I decided that it was time to take the family to Myokenzan Mountain, the temperatures had started to cool off and it seemed the perfect way to spend an afternoon, especially since I had promised the family that we would not be taking any long trips for a while. When Brennan woke up, however, he decided that he didn’t really want to go, so we agreed that we would leave him at home. By the time Justin got up and was ready to head out, it was early afternoon. Trudy noticed dark clouds hovering overhead as we walked out of the house, but they didn’t overly concern us at that point.
We left our second cell phone with Brennan, told him to keep the door locked, and headed to Ishibashi station. By 2:30, we had reached Myokenzan Guchi, the station at the end of the Nose line. Unfortunately, the next bus which left for the cable car was in 20 minutes. We therefore decided to walk to the cable car, especially since I had walked that route once before and knew it wasn’t too far. We had almost reached the other end of the bus route when it started pouring rain. We ducked under some overhanging bushes on the side of the road in order to have some cover from the downpour. As soon as the rain let up a little, we decided to make a mad dash for the cable car building.
By the time we reached the cable car, we were all pretty wet. Since it was leaving at 3 pm, we all climbed on board- just before the sky opened up again and the rain began to fall with an increased fury. The ride up the mountain was interesting; the lights of the car flickered on and off as it slowly climbed through the rain. On the other end, the driver offered us umbrellas to use for the remainder of our walk. Trudy considered waiting the 15 minutes and taking the cable car back down, but the rain slackened again before then and we headed out into it once again.
When we reached the chair lifts a short time later, we were surprised to see that they were still running, despite the rumblings of thunder in the distance as well as the threat of more rain. We all climbed aboard, one right after another- first Justin, then Trudy, then myself, each still clutching their umbrella. Luckily, the rain held off during our 15-minute ride up the mountain and we soon had reached the base of the peak which contained the modern temple, along with other various shrines.
Since it was almost 4 pm by that point, the time that I had previously determined to be closing time at the temple, Justin and I quickly clamoured to the peak. Trudy, however, was tired, wet, and cold- so she decided to wait for us at the base. The inside of the temple was beautiful, so we explored the nearly deserted structure for a while. Our best find, however, was that it contained a vending machine full of hot drinks, of which we purchased three: cocoa for Justin, coffee for Trudy, and milk tea for me. We returned from the peak bearing these drinks, in addition to our pictures and stories.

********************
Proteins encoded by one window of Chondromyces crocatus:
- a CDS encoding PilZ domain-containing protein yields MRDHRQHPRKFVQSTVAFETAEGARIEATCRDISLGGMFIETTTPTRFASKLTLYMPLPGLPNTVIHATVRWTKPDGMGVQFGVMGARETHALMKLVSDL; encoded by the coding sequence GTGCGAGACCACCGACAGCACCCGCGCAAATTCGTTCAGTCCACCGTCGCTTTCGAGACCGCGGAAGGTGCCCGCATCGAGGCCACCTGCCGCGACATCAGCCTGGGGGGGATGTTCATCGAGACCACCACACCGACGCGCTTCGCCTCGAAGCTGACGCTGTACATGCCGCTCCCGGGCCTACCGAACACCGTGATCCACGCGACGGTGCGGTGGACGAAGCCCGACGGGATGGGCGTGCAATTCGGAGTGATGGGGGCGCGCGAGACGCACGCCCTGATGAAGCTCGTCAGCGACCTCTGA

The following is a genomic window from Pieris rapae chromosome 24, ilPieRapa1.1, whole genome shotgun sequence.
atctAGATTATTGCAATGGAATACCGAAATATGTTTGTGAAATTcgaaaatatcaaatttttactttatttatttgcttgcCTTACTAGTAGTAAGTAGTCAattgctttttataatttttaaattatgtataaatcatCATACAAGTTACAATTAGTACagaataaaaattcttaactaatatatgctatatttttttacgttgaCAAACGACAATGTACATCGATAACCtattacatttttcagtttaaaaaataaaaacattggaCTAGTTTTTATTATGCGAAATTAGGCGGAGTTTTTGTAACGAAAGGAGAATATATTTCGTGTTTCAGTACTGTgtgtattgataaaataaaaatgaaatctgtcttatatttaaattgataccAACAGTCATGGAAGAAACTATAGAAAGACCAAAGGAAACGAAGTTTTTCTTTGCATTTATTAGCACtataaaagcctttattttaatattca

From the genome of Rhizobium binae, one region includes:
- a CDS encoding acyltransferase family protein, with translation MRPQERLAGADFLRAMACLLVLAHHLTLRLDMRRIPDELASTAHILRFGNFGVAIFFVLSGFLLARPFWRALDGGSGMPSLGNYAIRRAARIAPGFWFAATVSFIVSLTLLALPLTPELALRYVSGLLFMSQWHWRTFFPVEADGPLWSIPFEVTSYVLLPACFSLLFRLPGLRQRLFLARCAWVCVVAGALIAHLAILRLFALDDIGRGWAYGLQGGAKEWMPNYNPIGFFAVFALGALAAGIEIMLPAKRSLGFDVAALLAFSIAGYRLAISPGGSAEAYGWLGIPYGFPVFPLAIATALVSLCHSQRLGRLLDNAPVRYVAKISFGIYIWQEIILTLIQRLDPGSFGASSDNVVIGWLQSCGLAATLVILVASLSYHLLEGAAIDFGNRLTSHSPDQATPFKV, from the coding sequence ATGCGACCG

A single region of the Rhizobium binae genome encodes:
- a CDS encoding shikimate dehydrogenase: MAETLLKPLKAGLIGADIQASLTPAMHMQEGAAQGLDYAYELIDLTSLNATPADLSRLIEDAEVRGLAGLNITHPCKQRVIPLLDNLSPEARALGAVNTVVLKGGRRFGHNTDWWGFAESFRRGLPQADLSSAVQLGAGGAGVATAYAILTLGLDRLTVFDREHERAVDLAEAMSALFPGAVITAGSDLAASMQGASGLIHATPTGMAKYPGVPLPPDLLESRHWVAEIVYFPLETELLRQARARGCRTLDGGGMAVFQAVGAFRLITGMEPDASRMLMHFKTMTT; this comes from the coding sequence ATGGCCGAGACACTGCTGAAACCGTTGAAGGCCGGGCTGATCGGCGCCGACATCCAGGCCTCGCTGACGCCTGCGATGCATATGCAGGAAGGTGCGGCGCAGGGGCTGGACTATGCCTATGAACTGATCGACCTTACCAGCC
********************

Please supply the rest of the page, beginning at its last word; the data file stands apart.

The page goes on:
The first time I had visited the mountain, I had taken the chairlift back down, only to be disappointed that I could not meet the trail halfway down the mountain. We therefore decided to walk all the way down from our current position, the sign at the base of the peak said that it was 1 mile to the cable car station at the bottom. The part of the trail down that could be seen from the top of the chairlifts didn’t look too bad- complete with a paved walkway and stairs leading down. We soon found that this was not representative of a majority of the trail. The paved part passed some old stone buildings and soon gave way to a steep, rocky, incline. Since we had already descended a fair distance, we decided to scramble down the slope in search of more paved areas.
While we did find more paved areas as well as stairs, these were interspersed the whole way down with descents that could be only described as “expert” slopes. Justin and I worked to help Trudy down these parts, who was having less and less fun the farther we descended with no end in sight. To top it off, we had tried to call Brennan to check on him and, after repeated attempts, had gotten no answer. Finally, after 45 minutes of rough descent, we came to a quaint collection of shrines with a waterfall behind them. The path appeared to be paved from this point onward; a sign said that we were 2/3 of the way down.
At the next collection of shrines, I stepped onto some stairs which led down to a fountain that was shaped like a dragon with water coming out of its mouth. Unfortunately, the stairs were covered with moss and were still slick from the day’s rain- I slipped on them and sat down hard on the concrete. I was a little scratched up, but I had been holding Justin’s camera at the time, which got knocked against the stairs as well. It now read “lens error”, the same thing that our camera had read before I took it in for repair.
We made our way back to the cable car station from there, returned the umbrellas that we had borrowed, and found out that the bus had left 10 minutes before we arrived and didn’t return for another hour. We found ourselves walking the road to the train station once again, but this time soaking wet, with a broken camera, and me with blood on my shirt from where I had fallen. It had been quite a hike!
We returned home to find Brennan safe and sound; he had forgotten the phone upstairs and had not heard it over the sound of his video game as well as the television, both of which had been on. Despite our recent hike, Justin and I walked to the pizza place to order dinner (I still didn’t trust myself to call them) as well as to the store Trudy and I had found to get drinks. We all enjoyed nice dinner as we relaxed in front of the T.V.